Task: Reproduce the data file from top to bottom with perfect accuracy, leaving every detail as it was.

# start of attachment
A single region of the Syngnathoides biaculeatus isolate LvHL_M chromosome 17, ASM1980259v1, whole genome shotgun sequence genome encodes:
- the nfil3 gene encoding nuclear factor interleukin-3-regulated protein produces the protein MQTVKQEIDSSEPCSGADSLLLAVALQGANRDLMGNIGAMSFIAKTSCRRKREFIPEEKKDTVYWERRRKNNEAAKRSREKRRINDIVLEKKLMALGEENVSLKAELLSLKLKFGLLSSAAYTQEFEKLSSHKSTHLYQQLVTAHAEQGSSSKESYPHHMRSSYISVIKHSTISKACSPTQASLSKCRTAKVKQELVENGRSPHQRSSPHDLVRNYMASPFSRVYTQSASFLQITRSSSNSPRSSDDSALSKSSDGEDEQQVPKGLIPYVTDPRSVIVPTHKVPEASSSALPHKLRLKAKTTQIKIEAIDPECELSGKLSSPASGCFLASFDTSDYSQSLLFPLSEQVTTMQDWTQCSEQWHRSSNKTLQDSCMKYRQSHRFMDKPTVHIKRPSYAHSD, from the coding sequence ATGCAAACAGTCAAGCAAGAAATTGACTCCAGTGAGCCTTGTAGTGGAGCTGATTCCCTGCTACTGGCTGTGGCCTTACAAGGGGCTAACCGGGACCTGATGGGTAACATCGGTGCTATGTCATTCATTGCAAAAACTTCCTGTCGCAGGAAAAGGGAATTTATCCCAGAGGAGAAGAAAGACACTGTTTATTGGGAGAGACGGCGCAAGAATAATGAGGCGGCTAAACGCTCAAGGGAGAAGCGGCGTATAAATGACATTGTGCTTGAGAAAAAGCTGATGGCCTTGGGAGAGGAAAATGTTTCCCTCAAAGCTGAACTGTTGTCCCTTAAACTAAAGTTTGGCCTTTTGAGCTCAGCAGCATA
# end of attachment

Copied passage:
A single region of the Syngnathoides biaculeatus isolate LvHL_M chromosome 17, ASM1980259v1, whole genome shotgun sequence genome encodes:
- the nfil3 gene encoding nuclear factor interleukin-3-regulated protein produces the protein MQTVKQEIDSSEPCSGADSLLLAVALQGANRDLMGNIGAMSFIAKTSCRRKREFIPEEKKDTVYWERRRKNNEAAKRSREKRRINDIVLEKKLMALGEENVSLKAELLSLKLKFGLLSSAAYTQEFEKLSSHKSTHLYQQLVTAHAEQGSSSKESYPHHMRSSYISVIKHSTISKACSPTQASLSKCRTAKVKQELVENGRSPHQRSSPHDLVRNYMASPFSRVYTQSASFLQITRSSSNSPRSSDDSALSKSSDGEDEQQVPKGLIPYVTDPRSVIVPTHKVPEASSSALPHKLRLKAKTTQIKIEAIDPECELSGKLSSPASGCFLASFDTSDYSQSLLFPLSEQVTTMQDWTQCSEQWHRSSNKTLQDSCMKYRQSHRFMDKPTVHIKRPSYAHSD, from the coding sequence ATGCAAACAGTCAAGCAAGAAATTGACTCCAGTGAGCCTTGTAGTGGAGCTGATTCCCTGCTACTGGCTGTGGCCTTACAAGGGGCTAACCGGGACCTGATGGGTAACATCGGTGCTATGTCATTCATTGCAAAAACTTCCTGTCGCAGGAAAAGGGAATTTATCCCAGAGGAGAAGAAAGACACTGTTTATTGGGAGAGACGGCGCAAGAATAATGAGGCGGCTAAACGCTCAAGGGAGAAGCGGCGTATAAATGACATTGTGCTTGAGAAAAAGCTGATGGCCTTGGGAGAGGAAAATGTTTCCCTCAAAGCTGAACTGTTGTCCCTTAAACTAAAGTTTGGCCTTTTGAGCTCAGCAGCATA